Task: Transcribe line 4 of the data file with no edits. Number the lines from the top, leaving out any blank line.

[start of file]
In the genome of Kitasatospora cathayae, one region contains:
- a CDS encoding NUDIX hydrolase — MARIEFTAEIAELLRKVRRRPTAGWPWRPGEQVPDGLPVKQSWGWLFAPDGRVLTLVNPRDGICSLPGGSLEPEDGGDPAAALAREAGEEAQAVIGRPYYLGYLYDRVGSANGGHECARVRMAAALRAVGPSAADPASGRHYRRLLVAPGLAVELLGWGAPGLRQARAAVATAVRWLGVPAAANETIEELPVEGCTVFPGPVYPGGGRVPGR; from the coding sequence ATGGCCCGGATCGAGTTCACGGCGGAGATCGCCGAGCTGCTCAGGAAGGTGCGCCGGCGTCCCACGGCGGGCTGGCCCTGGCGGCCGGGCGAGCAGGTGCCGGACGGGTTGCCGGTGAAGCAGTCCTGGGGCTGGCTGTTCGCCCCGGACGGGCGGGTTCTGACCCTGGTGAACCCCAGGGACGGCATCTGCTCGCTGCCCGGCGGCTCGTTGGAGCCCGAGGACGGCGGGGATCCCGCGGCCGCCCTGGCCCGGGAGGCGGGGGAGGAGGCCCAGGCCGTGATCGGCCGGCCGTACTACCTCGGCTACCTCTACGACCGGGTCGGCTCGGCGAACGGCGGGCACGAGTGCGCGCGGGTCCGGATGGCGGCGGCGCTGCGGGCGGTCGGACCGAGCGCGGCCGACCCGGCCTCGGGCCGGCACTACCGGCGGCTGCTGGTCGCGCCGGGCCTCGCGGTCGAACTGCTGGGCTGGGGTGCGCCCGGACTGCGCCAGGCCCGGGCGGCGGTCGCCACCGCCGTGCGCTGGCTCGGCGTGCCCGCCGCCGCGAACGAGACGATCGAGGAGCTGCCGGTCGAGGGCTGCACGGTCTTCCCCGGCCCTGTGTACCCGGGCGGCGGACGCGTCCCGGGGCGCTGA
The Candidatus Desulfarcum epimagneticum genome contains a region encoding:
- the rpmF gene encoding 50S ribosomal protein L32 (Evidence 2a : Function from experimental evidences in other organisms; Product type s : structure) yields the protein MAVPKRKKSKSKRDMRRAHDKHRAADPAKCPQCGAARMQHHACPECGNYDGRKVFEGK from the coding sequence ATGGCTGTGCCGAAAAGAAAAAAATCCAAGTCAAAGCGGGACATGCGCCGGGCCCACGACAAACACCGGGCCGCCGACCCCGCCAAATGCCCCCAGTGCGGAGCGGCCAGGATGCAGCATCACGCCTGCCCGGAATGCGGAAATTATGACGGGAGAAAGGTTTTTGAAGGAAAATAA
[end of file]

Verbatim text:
- the rpmF gene encoding 50S ribosomal protein L32 (Evidence 2a : Function from experimental evidences in other organisms; Product type s : structure) yields the protein MAVPKRKKSKSKRDMRRAHDKHRAADPAKCPQCGAARMQHHACPECGNYDGRKVFEGK from the coding sequence ATGGCTGTGCCGAAAAGAAAAAAATCCAAGTCAAAGCGGGACATGCGCCGGGCCCACGACAAACACCGGGCCGCCGACCCCGCCAAATGCCCCCAGTGCGGAGCGGCCAGGATGCAGCATCACGCCTGCCCGGAATGCGGAAATTATGACGGGAGAAAGGTTTTTGAAGGAAAATAA